Differences in Spatial Knowledge Acquired from Maps and Navigation

by Perry W. Thorndyke, Barbara Hayes-Roth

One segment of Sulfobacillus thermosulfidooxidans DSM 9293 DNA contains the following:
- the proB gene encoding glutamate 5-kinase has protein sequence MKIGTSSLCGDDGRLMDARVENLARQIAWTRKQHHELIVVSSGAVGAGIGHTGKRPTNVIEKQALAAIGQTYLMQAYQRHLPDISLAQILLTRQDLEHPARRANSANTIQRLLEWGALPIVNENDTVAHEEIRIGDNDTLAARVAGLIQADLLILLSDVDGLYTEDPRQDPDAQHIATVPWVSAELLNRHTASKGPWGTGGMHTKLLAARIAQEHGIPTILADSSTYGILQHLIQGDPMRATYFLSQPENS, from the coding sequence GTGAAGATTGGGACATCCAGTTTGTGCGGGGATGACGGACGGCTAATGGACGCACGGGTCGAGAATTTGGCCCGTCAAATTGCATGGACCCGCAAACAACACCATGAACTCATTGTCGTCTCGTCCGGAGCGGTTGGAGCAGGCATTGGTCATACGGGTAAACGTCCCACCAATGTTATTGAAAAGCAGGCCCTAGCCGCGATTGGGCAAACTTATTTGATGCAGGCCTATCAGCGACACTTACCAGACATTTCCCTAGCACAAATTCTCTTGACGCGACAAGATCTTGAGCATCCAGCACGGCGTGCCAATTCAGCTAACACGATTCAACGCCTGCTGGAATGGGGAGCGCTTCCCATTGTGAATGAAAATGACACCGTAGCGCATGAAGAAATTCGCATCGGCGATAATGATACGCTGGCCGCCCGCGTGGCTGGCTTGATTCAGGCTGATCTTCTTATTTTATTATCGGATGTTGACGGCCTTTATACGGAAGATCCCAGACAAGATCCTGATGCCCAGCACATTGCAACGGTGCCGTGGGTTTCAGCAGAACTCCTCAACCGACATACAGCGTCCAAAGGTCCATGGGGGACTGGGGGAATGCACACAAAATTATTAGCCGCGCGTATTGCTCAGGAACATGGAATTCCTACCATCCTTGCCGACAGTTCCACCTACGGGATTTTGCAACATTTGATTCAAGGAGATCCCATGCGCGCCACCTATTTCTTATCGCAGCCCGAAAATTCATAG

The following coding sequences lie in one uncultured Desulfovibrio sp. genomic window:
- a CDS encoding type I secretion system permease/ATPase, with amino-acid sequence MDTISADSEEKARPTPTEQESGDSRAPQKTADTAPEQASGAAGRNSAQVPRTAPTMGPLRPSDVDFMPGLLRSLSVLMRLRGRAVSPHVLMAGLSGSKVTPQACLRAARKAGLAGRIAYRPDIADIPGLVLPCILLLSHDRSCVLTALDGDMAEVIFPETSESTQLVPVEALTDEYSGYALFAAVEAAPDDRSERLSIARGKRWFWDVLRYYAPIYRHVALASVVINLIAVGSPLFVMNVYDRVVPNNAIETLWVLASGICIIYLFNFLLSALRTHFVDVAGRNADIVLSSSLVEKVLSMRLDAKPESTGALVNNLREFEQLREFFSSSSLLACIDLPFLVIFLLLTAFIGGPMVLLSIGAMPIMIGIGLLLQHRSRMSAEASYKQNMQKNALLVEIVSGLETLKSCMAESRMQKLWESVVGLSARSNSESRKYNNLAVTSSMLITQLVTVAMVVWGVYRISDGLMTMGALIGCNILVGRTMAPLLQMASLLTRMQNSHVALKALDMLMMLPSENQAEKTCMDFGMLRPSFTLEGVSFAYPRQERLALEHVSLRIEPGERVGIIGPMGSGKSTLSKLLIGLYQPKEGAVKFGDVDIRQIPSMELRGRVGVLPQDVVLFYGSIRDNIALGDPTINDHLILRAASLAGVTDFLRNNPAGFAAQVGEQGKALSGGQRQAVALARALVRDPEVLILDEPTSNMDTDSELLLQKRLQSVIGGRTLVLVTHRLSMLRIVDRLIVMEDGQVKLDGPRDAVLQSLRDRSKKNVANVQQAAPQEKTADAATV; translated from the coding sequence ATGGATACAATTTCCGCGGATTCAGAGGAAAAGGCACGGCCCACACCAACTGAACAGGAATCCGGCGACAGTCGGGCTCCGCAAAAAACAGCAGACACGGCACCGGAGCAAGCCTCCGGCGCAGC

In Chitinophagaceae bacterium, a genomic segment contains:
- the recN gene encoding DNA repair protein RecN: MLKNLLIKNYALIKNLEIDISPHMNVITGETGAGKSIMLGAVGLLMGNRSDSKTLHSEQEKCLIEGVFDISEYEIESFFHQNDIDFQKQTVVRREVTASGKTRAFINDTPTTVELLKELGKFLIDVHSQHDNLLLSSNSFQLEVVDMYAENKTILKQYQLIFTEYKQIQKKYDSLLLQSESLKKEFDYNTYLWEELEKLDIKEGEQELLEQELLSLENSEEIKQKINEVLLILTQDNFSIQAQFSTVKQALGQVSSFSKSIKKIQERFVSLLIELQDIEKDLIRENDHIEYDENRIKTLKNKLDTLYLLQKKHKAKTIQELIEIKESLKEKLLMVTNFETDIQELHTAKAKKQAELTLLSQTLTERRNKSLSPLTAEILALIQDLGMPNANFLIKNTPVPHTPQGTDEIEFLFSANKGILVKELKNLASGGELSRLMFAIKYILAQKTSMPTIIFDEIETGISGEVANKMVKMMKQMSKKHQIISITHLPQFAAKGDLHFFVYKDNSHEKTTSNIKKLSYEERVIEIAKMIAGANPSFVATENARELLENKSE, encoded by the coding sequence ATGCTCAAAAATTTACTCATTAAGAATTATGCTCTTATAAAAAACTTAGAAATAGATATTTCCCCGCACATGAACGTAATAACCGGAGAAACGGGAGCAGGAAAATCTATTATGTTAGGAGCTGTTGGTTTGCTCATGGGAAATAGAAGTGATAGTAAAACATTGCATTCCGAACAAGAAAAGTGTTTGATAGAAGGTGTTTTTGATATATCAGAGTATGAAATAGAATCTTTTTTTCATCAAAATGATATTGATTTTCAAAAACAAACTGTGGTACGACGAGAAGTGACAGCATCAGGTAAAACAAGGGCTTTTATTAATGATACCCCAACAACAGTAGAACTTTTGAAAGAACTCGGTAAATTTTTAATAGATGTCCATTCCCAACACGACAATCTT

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Proposes models of the spatial knowledge people acquire from maps and navigation and the procedures required for spatial judgments using this knowledge. From a map people acquire survey knowledge encoding global spatial relations. This knowledge resides in memory in images that can be scanned and measured like a physical map. From navigation people acquire procedural knowledge of the routes connecting diverse locations. People combine mental simulation of travel through the environment and informal algebra to compute spatial judgments. An experiment in which subjects learned an environment from navigation or from a map evaluates predictions of these models. With moderate exposure, map learning is superior for judgments of relative location and straight-line distance among objects. Learning from navigation is superior for orienting oneself with respect to unseen objects and estimating route distances. With extensive exposure, the performance superiority of maps over navigation vanishes. These and other results are consonant with the proposed mechanisms.

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